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Samson Cree Chief’s 5-year-old Grandson Killed by Stray Bullet


Samson Cree First Nation is reeling in grief after Chief Marvin Yellowbird’s 5-year-old grandson, Ethan Yellowbird, was shot dead as he slept, hit by a bullet fired from outside his home on the Alberta reserve.

A woman in the house was also injured in the 3 a.m. shooting on July 11, the Globe and Mail reported. The 3,000-member community has been plagued with gang problems for years, the newspaper said.

“Our members are experiencing shock and grief following the tragic incident,” Chief Marvin Yellowbird said, according to the Globe and Mail. “Samson Chief and Council stand ready to do all things necessary to ensure the perpetrators of this unspeakable crime are brought to justice.”

A Royal Canadian Mounted Police (RCMP) superintendent for the Battle River District, Curtis Zablocki, told the Wetaskiwin Times that gang activity could not be ruled out and that there had been another shooting hours before this one, though it was not clear whether the two were related.

Samson Cree First Nation is near Hobbema, Alberta, but the news reached Moncton, New Brunswick, where the Assembly of First Nations (AFN) was holding its annual meeting.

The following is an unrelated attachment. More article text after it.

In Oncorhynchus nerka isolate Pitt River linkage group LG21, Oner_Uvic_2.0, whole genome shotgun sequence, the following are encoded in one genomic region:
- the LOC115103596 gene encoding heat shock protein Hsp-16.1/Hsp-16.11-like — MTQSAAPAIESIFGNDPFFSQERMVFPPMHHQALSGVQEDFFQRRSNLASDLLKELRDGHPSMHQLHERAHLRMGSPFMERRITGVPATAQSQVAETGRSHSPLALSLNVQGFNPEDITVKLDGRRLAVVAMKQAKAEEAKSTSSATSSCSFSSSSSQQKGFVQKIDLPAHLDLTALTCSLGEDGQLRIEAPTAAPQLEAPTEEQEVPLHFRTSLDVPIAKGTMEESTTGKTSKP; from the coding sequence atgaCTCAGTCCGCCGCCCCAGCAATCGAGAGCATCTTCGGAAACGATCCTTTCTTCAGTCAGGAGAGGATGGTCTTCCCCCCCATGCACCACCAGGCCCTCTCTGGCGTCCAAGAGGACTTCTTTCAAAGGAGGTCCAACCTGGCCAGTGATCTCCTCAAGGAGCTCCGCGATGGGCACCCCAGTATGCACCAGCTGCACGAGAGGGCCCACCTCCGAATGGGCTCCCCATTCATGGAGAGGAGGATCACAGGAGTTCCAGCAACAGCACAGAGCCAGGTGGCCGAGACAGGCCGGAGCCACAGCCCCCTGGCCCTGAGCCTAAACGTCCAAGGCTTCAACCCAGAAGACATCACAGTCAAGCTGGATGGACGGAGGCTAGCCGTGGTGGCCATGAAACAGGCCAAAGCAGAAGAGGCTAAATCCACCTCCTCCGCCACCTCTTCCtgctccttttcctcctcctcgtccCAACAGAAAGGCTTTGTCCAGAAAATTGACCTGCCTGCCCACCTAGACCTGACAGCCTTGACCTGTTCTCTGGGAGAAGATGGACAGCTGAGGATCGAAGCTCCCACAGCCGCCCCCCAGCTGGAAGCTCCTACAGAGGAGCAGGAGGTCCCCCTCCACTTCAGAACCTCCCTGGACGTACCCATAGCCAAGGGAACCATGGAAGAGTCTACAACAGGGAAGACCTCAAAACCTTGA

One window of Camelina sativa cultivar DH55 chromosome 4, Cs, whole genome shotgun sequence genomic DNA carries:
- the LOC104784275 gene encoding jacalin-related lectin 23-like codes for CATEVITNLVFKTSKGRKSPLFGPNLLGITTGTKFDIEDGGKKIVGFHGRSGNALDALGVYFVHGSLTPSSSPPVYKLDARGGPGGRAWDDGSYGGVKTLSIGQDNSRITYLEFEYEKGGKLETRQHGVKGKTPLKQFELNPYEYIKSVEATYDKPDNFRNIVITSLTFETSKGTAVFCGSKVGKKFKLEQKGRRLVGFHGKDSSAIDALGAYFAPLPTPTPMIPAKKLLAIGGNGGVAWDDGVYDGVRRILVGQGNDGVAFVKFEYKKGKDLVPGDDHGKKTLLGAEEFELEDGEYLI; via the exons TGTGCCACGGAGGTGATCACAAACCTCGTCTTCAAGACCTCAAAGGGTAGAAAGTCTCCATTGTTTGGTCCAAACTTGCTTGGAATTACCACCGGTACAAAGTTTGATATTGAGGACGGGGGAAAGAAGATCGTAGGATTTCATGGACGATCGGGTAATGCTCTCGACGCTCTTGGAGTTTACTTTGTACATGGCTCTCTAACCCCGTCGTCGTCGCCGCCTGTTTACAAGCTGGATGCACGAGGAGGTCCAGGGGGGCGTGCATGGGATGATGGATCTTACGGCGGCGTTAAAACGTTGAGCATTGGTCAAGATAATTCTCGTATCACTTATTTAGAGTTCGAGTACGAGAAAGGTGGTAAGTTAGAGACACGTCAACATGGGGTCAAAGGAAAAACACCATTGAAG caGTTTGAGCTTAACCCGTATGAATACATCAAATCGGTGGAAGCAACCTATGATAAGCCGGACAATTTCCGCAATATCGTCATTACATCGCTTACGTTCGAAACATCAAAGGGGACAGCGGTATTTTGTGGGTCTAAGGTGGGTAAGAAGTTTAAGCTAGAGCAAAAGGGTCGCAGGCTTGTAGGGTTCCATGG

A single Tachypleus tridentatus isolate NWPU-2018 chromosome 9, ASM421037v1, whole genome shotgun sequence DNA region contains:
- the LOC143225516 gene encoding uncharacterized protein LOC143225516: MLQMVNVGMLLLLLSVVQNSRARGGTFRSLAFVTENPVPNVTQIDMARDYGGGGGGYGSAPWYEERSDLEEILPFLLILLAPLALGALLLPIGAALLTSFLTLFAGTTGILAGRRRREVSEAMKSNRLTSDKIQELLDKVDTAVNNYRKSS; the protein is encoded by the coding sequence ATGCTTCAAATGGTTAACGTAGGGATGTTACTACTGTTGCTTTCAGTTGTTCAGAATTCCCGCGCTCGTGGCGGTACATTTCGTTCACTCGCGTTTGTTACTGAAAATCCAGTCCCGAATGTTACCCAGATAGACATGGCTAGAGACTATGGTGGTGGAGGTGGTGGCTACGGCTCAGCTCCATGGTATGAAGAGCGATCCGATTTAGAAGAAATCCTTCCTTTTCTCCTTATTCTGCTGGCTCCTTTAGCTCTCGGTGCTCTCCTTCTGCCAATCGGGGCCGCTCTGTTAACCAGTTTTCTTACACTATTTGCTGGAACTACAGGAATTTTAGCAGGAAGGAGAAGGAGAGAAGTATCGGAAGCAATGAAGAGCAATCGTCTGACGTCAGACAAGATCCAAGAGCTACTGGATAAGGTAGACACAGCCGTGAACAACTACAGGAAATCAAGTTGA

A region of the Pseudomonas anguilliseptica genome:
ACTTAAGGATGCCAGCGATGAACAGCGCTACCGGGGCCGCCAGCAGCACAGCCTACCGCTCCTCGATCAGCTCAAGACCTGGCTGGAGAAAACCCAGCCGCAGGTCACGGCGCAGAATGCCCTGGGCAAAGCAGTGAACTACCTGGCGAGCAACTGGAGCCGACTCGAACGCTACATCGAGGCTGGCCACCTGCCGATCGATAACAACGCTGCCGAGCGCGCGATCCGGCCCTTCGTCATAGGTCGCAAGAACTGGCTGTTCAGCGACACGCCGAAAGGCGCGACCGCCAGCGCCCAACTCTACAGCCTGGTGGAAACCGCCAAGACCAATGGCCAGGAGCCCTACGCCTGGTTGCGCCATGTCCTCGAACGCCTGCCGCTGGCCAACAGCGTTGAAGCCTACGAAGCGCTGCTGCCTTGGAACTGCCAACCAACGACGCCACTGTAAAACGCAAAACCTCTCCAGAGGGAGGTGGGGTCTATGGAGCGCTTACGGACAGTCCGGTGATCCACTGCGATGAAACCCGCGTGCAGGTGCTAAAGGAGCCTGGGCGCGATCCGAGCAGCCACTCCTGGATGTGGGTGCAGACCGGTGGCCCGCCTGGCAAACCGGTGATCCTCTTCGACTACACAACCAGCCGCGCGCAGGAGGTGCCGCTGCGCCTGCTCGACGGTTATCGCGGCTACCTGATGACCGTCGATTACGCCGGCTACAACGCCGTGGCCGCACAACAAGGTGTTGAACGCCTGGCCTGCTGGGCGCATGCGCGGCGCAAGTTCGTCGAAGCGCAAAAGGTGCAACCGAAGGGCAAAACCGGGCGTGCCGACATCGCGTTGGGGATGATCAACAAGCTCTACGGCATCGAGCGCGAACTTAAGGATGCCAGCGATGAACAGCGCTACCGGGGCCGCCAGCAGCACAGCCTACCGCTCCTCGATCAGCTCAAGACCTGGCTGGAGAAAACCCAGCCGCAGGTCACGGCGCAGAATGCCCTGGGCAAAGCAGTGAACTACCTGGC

“We’ve all seen the tragic news late yesterday from Samson Cree Nation and extend our deep sympathy to all of the people and families of Hobbema," said National Chief Shawn A-in-chut Atleo. "This tragic loss of a young boy only 5 years old—taken from his family and his future—taken by senseless violence. We feel this pain deeply and we extend our prayers to every one affected."

Atleo said a book of condolences had been created for people to sign and “join in solidarity with those suffering.”

The incident also served warning, he said.

“This kind of tragic news brings heightened focus to the work we’re trying to do here over the next three days,” Atleo said on July 12, in his opening speech to the General Assembly. “It reminds us that our job is to build healthier, stronger and safer communities for our people. Communities free of gangs and crime and senseless violence—absolutely these are the symptoms of poverty, despair and hopelessness.”